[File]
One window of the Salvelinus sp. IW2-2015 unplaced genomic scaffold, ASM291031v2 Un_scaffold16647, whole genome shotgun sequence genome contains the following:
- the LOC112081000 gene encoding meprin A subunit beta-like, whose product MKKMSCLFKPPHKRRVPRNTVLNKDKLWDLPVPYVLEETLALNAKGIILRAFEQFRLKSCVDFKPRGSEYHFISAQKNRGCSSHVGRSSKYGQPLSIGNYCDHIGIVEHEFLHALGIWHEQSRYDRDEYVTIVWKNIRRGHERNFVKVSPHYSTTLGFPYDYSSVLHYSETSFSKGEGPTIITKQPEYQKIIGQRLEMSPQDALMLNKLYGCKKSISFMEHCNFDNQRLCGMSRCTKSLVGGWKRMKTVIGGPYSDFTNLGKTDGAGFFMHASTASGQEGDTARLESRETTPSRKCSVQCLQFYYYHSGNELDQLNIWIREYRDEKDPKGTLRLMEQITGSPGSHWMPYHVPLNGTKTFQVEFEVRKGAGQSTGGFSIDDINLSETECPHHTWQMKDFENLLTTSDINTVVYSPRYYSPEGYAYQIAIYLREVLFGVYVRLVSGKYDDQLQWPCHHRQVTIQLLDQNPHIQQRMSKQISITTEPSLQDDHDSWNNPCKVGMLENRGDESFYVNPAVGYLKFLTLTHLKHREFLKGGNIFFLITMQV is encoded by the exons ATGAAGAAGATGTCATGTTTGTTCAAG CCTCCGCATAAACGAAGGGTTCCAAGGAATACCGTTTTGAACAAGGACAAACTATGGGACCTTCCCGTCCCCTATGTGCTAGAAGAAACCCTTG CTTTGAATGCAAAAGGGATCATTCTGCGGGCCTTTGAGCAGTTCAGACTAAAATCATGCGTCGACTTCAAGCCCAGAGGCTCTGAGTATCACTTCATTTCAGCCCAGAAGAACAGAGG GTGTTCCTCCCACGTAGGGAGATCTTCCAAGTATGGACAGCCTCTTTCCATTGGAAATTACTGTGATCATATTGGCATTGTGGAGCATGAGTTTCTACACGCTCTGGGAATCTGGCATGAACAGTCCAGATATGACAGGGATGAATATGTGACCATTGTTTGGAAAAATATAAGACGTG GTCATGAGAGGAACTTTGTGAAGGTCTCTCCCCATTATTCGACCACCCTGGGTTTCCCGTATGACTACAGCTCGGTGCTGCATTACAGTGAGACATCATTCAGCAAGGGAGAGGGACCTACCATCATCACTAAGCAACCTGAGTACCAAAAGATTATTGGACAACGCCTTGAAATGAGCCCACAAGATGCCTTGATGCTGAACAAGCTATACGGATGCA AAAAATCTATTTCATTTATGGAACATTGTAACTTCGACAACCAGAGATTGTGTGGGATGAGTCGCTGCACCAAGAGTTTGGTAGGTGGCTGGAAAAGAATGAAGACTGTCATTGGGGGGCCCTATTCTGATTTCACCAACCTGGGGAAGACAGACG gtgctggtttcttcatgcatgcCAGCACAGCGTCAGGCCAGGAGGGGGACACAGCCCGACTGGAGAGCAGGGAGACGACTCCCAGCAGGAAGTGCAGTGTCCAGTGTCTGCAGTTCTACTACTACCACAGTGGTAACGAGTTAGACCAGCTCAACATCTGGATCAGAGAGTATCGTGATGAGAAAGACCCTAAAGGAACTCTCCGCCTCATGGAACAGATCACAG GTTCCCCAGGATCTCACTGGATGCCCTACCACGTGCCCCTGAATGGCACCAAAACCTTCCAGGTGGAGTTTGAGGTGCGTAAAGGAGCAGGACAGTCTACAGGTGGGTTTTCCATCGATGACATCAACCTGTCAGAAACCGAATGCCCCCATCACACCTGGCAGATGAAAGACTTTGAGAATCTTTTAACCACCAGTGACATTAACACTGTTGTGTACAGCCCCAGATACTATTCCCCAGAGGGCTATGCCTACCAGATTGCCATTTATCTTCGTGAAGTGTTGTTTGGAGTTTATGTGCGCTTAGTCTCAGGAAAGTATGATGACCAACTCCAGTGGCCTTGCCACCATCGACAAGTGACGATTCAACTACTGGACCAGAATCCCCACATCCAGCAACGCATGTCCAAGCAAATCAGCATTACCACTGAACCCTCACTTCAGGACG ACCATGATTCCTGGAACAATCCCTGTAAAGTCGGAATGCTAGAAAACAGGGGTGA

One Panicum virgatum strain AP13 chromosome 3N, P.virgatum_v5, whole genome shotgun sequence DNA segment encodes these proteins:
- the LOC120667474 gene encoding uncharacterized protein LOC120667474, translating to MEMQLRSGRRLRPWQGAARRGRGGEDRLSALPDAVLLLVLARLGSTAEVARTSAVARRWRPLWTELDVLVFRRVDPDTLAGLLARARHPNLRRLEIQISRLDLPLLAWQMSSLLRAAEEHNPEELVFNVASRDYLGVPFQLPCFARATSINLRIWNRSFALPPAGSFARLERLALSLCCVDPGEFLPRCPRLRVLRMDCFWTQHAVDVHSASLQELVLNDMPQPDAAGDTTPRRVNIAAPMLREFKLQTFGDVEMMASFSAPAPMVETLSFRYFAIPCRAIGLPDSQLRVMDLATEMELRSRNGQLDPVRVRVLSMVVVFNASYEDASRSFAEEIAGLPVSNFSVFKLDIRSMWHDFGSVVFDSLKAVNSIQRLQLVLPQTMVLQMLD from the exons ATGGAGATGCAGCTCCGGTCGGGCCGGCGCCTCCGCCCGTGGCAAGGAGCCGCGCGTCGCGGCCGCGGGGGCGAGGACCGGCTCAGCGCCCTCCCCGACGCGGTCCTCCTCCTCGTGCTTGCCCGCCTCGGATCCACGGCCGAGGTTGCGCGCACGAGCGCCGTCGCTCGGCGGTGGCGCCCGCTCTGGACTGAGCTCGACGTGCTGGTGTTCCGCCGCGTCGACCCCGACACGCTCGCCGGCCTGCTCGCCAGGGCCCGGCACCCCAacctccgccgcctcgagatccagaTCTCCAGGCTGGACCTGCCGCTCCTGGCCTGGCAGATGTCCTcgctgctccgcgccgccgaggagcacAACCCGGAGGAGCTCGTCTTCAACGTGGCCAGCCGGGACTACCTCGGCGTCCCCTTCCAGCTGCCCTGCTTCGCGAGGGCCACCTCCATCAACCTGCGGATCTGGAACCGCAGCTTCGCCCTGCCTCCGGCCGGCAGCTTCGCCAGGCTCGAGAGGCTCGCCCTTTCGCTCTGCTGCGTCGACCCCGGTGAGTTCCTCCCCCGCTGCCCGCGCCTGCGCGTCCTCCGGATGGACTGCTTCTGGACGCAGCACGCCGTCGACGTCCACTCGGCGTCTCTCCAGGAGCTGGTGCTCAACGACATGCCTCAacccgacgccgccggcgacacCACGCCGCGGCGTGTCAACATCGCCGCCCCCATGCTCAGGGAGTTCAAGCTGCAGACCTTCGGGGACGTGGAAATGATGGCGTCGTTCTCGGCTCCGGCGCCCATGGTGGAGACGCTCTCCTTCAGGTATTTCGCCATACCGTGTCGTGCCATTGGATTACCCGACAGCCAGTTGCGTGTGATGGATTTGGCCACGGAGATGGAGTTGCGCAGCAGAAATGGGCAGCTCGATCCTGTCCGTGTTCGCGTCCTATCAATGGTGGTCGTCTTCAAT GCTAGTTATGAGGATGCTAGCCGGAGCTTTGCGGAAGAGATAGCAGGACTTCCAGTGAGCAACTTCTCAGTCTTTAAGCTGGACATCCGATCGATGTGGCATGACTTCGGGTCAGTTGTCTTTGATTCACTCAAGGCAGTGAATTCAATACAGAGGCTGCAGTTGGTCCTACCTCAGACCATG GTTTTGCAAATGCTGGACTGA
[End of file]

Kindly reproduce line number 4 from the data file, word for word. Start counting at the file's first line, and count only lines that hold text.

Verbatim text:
- the LOC120667474 gene encoding uncharacterized protein LOC120667474, translating to MEMQLRSGRRLRPWQGAARRGRGGEDRLSALPDAVLLLVLARLGSTAEVARTSAVARRWRPLWTELDVLVFRRVDPDTLAGLLARARHPNLRRLEIQISRLDLPLLAWQMSSLLRAAEEHNPEELVFNVASRDYLGVPFQLPCFARATSINLRIWNRSFALPPAGSFARLERLALSLCCVDPGEFLPRCPRLRVLRMDCFWTQHAVDVHSASLQELVLNDMPQPDAAGDTTPRRVNIAAPMLREFKLQTFGDVEMMASFSAPAPMVETLSFRYFAIPCRAIGLPDSQLRVMDLATEMELRSRNGQLDPVRVRVLSMVVVFNASYEDASRSFAEEIAGLPVSNFSVFKLDIRSMWHDFGSVVFDSLKAVNSIQRLQLVLPQTMVLQMLD from the exons ATGGAGATGCAGCTCCGGTCGGGCCGGCGCCTCCGCCCGTGGCAAGGAGCCGCGCGTCGCGGCCGCGGGGGCGAGGACCGGCTCAGCGCCCTCCCCGACGCGGTCCTCCTCCTCGTGCTTGCCCGCCTCGGATCCACGGCCGAGGTTGCGCGCACGAGCGCCGTCGCTCGGCGGTGGCGCCCGCTCTGGACTGAGCTCGACGTGCTGGTGTTCCGCCGCGTCGACCCCGACACGCTCGCCGGCCTGCTCGCCAGGGCCCGGCACCCCAacctccgccgcctcgagatccagaTCTCCAGGCTGGACCTGCCGCTCCTGGCCTGGCAGATGTCCTcgctgctccgcgccgccgaggagcacAACCCGGAGGAGCTCGTCTTCAACGTGGCCAGCCGGGACTACCTCGGCGTCCCCTTCCAGCTGCCCTGCTTCGCGAGGGCCACCTCCATCAACCTGCGGATCTGGAACCGCAGCTTCGCCCTGCCTCCGGCCGGCAGCTTCGCCAGGCTCGAGAGGCTCGCCCTTTCGCTCTGCTGCGTCGACCCCGGTGAGTTCCTCCCCCGCTGCCCGCGCCTGCGCGTCCTCCGGATGGACTGCTTCTGGACGCAGCACGCCGTCGACGTCCACTCGGCGTCTCTCCAGGAGCTGGTGCTCAACGACATGCCTCAacccgacgccgccggcgacacCACGCCGCGGCGTGTCAACATCGCCGCCCCCATGCTCAGGGAGTTCAAGCTGCAGACCTTCGGGGACGTGGAAATGATGGCGTCGTTCTCGGCTCCGGCGCCCATGGTGGAGACGCTCTCCTTCAGGTATTTCGCCATACCGTGTCGTGCCATTGGATTACCCGACAGCCAGTTGCGTGTGATGGATTTGGCCACGGAGATGGAGTTGCGCAGCAGAAATGGGCAGCTCGATCCTGTCCGTGTTCGCGTCCTATCAATGGTGGTCGTCTTCAAT GCTAGTTATGAGGATGCTAGCCGGAGCTTTGCGGAAGAGATAGCAGGACTTCCAGTGAGCAACTTCTCAGTCTTTAAGCTGGACATCCGATCGATGTGGCATGACTTCGGGTCAGTTGTCTTTGATTCACTCAAGGCAGTGAATTCAATACAGAGGCTGCAGTTGGTCCTACCTCAGACCATG GTTTTGCAAATGCTGGACTGA